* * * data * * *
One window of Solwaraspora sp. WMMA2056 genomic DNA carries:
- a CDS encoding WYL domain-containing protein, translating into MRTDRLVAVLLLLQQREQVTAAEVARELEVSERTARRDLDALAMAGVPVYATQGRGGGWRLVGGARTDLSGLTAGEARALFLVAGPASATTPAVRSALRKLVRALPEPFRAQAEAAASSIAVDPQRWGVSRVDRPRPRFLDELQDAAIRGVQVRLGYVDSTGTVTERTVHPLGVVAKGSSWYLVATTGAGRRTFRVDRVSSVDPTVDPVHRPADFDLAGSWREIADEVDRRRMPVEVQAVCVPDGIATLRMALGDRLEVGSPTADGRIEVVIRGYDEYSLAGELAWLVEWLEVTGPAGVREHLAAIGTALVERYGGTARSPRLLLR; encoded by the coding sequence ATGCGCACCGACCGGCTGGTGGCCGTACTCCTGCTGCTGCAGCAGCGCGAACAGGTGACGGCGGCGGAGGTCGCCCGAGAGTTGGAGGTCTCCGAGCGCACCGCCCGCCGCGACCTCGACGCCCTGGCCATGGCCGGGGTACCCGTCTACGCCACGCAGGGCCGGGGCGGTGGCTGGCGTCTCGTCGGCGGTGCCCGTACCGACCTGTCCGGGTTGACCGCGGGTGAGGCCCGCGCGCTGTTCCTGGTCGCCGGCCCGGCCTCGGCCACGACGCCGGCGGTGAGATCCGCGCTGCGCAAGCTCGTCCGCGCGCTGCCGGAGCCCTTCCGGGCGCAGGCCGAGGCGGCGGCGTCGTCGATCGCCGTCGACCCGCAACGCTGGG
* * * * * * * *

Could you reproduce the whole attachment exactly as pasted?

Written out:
One window of Solwaraspora sp. WMMA2056 genomic DNA carries:
- a CDS encoding WYL domain-containing protein, translating into MRTDRLVAVLLLLQQREQVTAAEVARELEVSERTARRDLDALAMAGVPVYATQGRGGGWRLVGGARTDLSGLTAGEARALFLVAGPASATTPAVRSALRKLVRALPEPFRAQAEAAASSIAVDPQRWGVSRVDRPRPRFLDELQDAAIRGVQVRLGYVDSTGTVTERTVHPLGVVAKGSSWYLVATTGAGRRTFRVDRVSSVDPTVDPVHRPADFDLAGSWREIADEVDRRRMPVEVQAVCVPDGIATLRMALGDRLEVGSPTADGRIEVVIRGYDEYSLAGELAWLVEWLEVTGPAGVREHLAAIGTALVERYGGTARSPRLLLR; encoded by the coding sequence ATGCGCACCGACCGGCTGGTGGCCGTACTCCTGCTGCTGCAGCAGCGCGAACAGGTGACGGCGGCGGAGGTCGCCCGAGAGTTGGAGGTCTCCGAGCGCACCGCCCGCCGCGACCTCGACGCCCTGGCCATGGCCGGGGTACCCGTCTACGCCACGCAGGGCCGGGGCGGTGGCTGGCGTCTCGTCGGCGGTGCCCGTACCGACCTGTCCGGGTTGACCGCGGGTGAGGCCCGCGCGCTGTTCCTGGTCGCCGGCCCGGCCTCGGCCACGACGCCGGCGGTGAGATCCGCGCTGCGCAAGCTCGTCCGCGCGCTGCCGGAGCCCTTCCGGGCGCAGGCCGAGGCGGCGGCGTCGTCGATCGCCGTCGACCCGCAACGCTGGG